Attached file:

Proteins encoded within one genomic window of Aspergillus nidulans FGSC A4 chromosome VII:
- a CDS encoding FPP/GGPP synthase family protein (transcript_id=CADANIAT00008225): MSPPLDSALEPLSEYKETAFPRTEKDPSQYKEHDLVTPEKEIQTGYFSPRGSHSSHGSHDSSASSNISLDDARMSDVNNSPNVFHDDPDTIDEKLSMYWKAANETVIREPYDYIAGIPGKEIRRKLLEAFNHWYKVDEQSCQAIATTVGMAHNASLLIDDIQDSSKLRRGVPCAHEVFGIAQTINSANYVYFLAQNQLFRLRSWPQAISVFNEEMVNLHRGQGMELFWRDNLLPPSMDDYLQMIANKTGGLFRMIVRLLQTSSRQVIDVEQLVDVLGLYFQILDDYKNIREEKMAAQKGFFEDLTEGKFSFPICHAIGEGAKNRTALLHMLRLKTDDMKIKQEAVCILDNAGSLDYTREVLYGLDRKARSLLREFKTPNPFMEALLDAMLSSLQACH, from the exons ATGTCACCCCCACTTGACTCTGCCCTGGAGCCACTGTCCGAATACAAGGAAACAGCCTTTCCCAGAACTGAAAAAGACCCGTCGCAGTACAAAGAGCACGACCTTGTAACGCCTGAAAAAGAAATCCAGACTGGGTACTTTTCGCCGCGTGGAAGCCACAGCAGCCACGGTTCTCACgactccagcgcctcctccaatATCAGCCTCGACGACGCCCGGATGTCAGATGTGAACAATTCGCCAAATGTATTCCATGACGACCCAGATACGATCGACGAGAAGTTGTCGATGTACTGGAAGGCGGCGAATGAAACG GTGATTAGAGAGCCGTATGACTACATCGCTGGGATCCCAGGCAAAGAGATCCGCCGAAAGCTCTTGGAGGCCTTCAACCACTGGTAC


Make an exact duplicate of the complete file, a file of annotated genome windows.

Proteins encoded within one genomic window of Aspergillus nidulans FGSC A4 chromosome VII:
- a CDS encoding FPP/GGPP synthase family protein (transcript_id=CADANIAT00008225): MSPPLDSALEPLSEYKETAFPRTEKDPSQYKEHDLVTPEKEIQTGYFSPRGSHSSHGSHDSSASSNISLDDARMSDVNNSPNVFHDDPDTIDEKLSMYWKAANETVIREPYDYIAGIPGKEIRRKLLEAFNHWYKVDEQSCQAIATTVGMAHNASLLIDDIQDSSKLRRGVPCAHEVFGIAQTINSANYVYFLAQNQLFRLRSWPQAISVFNEEMVNLHRGQGMELFWRDNLLPPSMDDYLQMIANKTGGLFRMIVRLLQTSSRQVIDVEQLVDVLGLYFQILDDYKNIREEKMAAQKGFFEDLTEGKFSFPICHAIGEGAKNRTALLHMLRLKTDDMKIKQEAVCILDNAGSLDYTREVLYGLDRKARSLLREFKTPNPFMEALLDAMLSSLQACH, from the exons ATGTCACCCCCACTTGACTCTGCCCTGGAGCCACTGTCCGAATACAAGGAAACAGCCTTTCCCAGAACTGAAAAAGACCCGTCGCAGTACAAAGAGCACGACCTTGTAACGCCTGAAAAAGAAATCCAGACTGGGTACTTTTCGCCGCGTGGAAGCCACAGCAGCCACGGTTCTCACgactccagcgcctcctccaatATCAGCCTCGACGACGCCCGGATGTCAGATGTGAACAATTCGCCAAATGTATTCCATGACGACCCAGATACGATCGACGAGAAGTTGTCGATGTACTGGAAGGCGGCGAATGAAACG GTGATTAGAGAGCCGTATGACTACATCGCTGGGATCCCAGGCAAAGAGATCCGCCGAAAGCTCTTGGAGGCCTTCAACCACTGGTAC